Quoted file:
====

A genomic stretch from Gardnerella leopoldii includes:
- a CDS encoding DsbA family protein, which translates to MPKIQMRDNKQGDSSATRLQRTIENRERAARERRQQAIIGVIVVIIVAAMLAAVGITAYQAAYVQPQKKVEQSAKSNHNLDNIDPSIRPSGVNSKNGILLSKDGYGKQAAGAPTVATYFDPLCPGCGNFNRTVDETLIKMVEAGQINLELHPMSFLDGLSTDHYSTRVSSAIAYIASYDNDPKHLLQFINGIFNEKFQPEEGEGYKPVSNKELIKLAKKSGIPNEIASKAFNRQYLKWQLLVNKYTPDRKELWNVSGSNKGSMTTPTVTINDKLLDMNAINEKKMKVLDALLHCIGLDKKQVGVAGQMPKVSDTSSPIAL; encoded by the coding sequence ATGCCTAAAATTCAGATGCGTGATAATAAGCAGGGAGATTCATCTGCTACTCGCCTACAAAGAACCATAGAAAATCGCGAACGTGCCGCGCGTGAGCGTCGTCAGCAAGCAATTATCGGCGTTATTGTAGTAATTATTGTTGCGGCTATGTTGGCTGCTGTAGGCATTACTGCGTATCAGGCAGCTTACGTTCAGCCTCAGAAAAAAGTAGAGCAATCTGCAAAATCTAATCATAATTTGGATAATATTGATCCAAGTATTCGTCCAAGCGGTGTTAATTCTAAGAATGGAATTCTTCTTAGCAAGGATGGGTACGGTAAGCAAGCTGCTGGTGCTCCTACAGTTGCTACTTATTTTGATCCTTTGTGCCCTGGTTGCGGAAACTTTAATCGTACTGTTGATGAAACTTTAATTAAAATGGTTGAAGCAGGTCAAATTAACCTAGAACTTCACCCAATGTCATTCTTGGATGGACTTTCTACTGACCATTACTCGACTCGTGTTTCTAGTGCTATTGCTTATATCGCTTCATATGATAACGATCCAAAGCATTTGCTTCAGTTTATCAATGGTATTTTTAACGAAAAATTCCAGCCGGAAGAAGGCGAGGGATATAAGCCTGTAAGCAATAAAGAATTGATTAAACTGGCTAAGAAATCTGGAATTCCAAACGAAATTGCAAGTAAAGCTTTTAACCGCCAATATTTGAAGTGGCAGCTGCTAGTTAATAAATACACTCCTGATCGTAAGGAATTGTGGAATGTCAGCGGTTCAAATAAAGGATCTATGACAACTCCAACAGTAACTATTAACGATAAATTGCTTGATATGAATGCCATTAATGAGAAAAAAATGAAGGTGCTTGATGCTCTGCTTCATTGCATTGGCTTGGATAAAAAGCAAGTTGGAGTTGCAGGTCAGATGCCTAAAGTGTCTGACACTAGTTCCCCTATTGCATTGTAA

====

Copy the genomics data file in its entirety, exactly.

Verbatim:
A genomic stretch from Gardnerella leopoldii includes:
- a CDS encoding DsbA family protein, which translates to MPKIQMRDNKQGDSSATRLQRTIENRERAARERRQQAIIGVIVVIIVAAMLAAVGITAYQAAYVQPQKKVEQSAKSNHNLDNIDPSIRPSGVNSKNGILLSKDGYGKQAAGAPTVATYFDPLCPGCGNFNRTVDETLIKMVEAGQINLELHPMSFLDGLSTDHYSTRVSSAIAYIASYDNDPKHLLQFINGIFNEKFQPEEGEGYKPVSNKELIKLAKKSGIPNEIASKAFNRQYLKWQLLVNKYTPDRKELWNVSGSNKGSMTTPTVTINDKLLDMNAINEKKMKVLDALLHCIGLDKKQVGVAGQMPKVSDTSSPIAL; encoded by the coding sequence ATGCCTAAAATTCAGATGCGTGATAATAAGCAGGGAGATTCATCTGCTACTCGCCTACAAAGAACCATAGAAAATCGCGAACGTGCCGCGCGTGAGCGTCGTCAGCAAGCAATTATCGGCGTTATTGTAGTAATTATTGTTGCGGCTATGTTGGCTGCTGTAGGCATTACTGCGTATCAGGCAGCTTACGTTCAGCCTCAGAAAAAAGTAGAGCAATCTGCAAAATCTAATCATAATTTGGATAATATTGATCCAAGTATTCGTCCAAGCGGTGTTAATTCTAAGAATGGAATTCTTCTTAGCAAGGATGGGTACGGTAAGCAAGCTGCTGGTGCTCCTACAGTTGCTACTTATTTTGATCCTTTGTGCCCTGGTTGCGGAAACTTTAATCGTACTGTTGATGAAACTTTAATTAAAATGGTTGAAGCAGGTCAAATTAACCTAGAACTTCACCCAATGTCATTCTTGGATGGACTTTCTACTGACCATTACTCGACTCGTGTTTCTAGTGCTATTGCTTATATCGCTTCATATGATAACGATCCAAAGCATTTGCTTCAGTTTATCAATGGTATTTTTAACGAAAAATTCCAGCCGGAAGAAGGCGAGGGATATAAGCCTGTAAGCAATAAAGAATTGATTAAACTGGCTAAGAAATCTGGAATTCCAAACGAAATTGCAAGTAAAGCTTTTAACCGCCAATATTTGAAGTGGCAGCTGCTAGTTAATAAATACACTCCTGATCGTAAGGAATTGTGGAATGTCAGCGGTTCAAATAAAGGATCTATGACAACTCCAACAGTAACTATTAACGATAAATTGCTTGATATGAATGCCATTAATGAGAAAAAAATGAAGGTGCTTGATGCTCTGCTTCATTGCATTGGCTTGGATAAAAAGCAAGTTGGAGTTGCAGGTCAGATGCCTAAAGTGTCTGACACTAGTTCCCCTATTGCATTGTAA